•  From my simple perspective (0+ / 0-)

    the only affect taxes have on jobs, growth and productivity are in the arena of Demand. Taxes are a fact of life, you pay them based on your AGI, whatever that may be. If you raise taxes on a subset of payers you supposedly reduce free cash flow thus reducing that payers ability to create demand.

    Income taxes only really reduce higher income earners free cash flow because the first 50% of workers have no income tax liability, in fact a large portion of those 50% low income earners get money back through the EIC and other credits, so they don't pay income tax but actually have a refund on something they didn't pay into.

    Large employers increase productivity via mechanization and computerization. Workers rarely become more productive, they work at the level they are capable of and may be able to work more hours but that has little affect on productivity. The overtime issue comes into play a bit because you can work your hourly staff for 50% more money but there is a limit to how many hours you can work someone. If you have 4 employees at 10 an hour and you work those 4 folks 10 hours of overtime you have paid for half an employee with no additional perq costs. So before hiring an additional employee you must be working your existing hourly employees at least 80 hours of overtime to pay for a 40 hour employee. This has nothing to do with your salaried employees, they work what is necessary to get the job done.

    Jobs are created on one hand by demand and on the other by the cost of employment. Once I have laid employees off due to reduced demand or restructuring, my existing employees will cover (through overtime) additional demand up to that 80 plus hour threshold for each additional employee. Demand is created by basic economics, if enough people buy a product and you run out then you build more. Now of course we get to outsourcing, if I can reduce my costs by buying parts or product for less from somewhere else with out adding employees I will make more money. This is the problem we have in our country at this time, it costs less to buy our product from overseas so companies make more money.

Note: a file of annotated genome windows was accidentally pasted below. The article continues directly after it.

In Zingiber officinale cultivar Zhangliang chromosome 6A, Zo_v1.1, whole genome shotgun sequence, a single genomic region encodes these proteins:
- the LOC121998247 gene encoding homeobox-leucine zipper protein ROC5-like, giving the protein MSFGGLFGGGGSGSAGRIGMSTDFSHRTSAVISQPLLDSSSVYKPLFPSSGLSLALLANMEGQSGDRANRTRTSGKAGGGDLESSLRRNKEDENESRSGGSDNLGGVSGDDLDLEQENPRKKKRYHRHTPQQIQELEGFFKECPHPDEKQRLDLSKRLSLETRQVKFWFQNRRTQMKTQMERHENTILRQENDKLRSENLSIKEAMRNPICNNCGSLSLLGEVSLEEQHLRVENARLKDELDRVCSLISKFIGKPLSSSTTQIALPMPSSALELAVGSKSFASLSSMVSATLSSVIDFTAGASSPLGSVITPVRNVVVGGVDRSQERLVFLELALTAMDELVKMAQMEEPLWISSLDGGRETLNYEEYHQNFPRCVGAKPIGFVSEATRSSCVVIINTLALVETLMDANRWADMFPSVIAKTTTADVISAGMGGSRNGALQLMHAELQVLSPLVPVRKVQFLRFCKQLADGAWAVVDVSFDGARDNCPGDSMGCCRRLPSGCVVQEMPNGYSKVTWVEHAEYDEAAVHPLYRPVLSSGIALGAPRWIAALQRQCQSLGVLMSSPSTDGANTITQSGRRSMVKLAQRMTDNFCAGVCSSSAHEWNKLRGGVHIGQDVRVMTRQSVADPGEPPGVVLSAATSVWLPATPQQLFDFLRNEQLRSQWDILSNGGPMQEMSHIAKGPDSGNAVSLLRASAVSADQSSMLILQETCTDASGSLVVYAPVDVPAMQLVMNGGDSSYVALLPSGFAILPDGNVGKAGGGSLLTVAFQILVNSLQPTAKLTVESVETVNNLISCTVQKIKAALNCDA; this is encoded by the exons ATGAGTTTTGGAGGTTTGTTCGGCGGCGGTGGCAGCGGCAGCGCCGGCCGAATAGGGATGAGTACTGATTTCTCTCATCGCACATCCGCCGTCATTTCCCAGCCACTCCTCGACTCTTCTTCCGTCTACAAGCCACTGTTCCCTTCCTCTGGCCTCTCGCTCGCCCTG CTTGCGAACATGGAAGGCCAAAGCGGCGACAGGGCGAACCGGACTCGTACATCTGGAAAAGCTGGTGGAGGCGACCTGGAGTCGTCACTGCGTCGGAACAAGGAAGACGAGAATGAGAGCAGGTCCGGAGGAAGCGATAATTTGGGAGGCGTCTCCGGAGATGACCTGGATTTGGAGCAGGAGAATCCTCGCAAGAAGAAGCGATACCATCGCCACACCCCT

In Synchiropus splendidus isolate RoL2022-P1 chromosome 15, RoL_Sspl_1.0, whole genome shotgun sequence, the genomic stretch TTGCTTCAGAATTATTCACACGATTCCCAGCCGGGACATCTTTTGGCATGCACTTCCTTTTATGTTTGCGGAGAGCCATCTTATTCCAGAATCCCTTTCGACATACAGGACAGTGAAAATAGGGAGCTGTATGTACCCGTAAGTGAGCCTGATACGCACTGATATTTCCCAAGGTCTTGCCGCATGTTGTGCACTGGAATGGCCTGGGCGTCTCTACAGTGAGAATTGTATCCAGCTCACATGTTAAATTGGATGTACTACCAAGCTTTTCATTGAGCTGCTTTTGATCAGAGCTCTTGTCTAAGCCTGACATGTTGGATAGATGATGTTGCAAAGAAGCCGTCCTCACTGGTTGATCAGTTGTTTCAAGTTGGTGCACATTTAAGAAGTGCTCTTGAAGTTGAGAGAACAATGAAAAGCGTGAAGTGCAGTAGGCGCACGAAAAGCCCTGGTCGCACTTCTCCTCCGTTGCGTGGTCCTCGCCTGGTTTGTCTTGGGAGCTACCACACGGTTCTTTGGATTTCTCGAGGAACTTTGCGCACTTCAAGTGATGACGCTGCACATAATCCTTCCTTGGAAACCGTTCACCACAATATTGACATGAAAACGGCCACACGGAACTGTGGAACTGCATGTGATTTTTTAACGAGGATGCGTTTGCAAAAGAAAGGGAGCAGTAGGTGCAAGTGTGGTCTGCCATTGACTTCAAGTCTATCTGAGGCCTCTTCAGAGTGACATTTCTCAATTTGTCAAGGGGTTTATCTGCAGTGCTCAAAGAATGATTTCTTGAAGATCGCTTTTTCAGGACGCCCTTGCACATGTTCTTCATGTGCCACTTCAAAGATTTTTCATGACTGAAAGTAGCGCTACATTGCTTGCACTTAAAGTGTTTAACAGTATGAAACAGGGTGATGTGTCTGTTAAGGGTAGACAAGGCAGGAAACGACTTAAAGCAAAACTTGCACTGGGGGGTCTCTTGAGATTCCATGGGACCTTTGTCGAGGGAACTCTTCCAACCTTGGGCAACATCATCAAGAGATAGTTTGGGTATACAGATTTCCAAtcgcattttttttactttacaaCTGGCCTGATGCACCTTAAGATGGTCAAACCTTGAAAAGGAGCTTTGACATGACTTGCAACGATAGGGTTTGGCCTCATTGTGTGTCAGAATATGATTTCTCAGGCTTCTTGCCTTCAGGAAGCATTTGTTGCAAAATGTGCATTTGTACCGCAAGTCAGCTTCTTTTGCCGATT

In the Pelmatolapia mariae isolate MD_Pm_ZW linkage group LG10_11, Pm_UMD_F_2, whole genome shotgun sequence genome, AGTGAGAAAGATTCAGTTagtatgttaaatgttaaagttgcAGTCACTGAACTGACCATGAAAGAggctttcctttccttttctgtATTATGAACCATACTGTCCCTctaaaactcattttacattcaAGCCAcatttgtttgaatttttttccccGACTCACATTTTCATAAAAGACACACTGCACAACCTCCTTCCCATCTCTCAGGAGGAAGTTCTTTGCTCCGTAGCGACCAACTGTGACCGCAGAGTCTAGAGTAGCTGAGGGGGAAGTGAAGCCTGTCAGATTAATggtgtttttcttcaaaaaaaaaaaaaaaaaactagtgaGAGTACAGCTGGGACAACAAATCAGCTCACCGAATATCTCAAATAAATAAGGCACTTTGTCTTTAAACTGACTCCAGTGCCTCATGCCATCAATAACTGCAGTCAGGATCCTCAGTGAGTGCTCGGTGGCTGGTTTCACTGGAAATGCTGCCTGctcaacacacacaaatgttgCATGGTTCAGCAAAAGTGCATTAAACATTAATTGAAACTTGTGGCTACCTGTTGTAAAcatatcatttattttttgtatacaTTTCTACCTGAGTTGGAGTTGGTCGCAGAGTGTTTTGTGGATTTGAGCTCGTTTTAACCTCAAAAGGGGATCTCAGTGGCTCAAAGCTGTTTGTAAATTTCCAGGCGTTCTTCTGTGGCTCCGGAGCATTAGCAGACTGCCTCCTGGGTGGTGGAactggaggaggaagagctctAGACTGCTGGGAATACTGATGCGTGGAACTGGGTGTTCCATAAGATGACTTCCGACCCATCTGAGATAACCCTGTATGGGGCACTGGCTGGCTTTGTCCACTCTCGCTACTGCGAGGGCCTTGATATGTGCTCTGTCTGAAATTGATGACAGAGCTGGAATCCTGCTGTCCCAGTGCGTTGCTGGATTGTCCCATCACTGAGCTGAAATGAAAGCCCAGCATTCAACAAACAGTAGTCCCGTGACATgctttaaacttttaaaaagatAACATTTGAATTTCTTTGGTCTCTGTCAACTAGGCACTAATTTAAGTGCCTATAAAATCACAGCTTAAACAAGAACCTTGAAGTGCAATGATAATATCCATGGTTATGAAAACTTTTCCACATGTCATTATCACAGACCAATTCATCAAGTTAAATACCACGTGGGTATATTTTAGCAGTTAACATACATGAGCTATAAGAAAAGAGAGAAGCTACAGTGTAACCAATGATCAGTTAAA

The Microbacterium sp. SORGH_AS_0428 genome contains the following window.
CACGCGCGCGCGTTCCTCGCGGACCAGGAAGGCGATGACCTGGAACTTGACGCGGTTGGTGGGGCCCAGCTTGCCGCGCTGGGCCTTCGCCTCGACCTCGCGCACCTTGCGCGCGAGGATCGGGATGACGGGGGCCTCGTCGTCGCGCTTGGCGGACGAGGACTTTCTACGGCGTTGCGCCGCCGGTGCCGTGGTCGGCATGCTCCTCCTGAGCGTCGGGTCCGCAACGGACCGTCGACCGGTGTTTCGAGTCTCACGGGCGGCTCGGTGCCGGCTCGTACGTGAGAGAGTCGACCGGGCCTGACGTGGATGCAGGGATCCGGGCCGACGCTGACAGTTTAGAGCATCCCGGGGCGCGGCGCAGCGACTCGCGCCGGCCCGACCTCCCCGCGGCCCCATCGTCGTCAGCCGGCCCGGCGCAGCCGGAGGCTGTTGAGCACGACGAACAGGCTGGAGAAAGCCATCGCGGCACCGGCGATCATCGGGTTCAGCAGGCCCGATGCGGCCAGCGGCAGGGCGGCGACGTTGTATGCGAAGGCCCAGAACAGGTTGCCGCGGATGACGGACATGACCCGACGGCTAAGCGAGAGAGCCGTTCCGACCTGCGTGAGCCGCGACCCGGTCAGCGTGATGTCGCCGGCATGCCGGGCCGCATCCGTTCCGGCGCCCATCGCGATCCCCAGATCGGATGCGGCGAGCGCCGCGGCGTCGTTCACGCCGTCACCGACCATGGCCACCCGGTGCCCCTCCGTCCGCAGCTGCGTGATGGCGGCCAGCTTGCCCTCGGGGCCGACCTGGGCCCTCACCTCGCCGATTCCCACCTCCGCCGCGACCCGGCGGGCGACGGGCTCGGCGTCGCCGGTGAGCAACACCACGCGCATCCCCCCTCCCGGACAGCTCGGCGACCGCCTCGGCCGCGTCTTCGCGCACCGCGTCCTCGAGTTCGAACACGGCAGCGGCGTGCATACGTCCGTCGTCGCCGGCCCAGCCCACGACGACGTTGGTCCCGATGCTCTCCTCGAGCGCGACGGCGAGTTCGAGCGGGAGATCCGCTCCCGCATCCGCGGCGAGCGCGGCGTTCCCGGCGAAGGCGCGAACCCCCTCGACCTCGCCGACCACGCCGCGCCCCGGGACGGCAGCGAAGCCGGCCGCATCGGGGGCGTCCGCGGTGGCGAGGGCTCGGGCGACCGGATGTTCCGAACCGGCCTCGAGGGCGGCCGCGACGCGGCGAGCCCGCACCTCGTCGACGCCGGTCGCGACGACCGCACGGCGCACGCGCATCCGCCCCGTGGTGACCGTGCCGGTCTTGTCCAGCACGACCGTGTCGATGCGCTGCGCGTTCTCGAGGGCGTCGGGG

Most companies pay very little in taxes, GE, ExxonMobile and various other large multibillion dollar corps pay no taxes at all. They just want to increase the stock price.

    Now we get down to the nitty gritty, if you wish to create investment and jobs you must increase taxes on the removal of capital out of the market while decreasing the cost of investment. What this means is if I get a tax credit for a million dollar investment it increases my payout or profitability, ROI. If at the same time the tax rates on capital gains is increased to 40% then I don't want to cash out my investment due to the tax consequences. The problem we have currently is there is no disincentive to buy and sell my investments over and over again because capital gains rates are so low 15% they actually are less than capital investment. Thus I am going to take my million dollars and play the stock market rather than invest that money in plants, equipment and employees simply because I can buy and sell stocks and pay less in taxes with out the hassle of the rest of it.

    To create jobs in this country we must create an environment where investment is incentivized and employment is competitive with overseas labor.

    "If Tyranny and Oppression come to this land, it will be in the guise of fighting a foreign enemy" James Madison 4th US President

    by padeius on Thu Nov 18, 2010 at 09:37:32 PM PST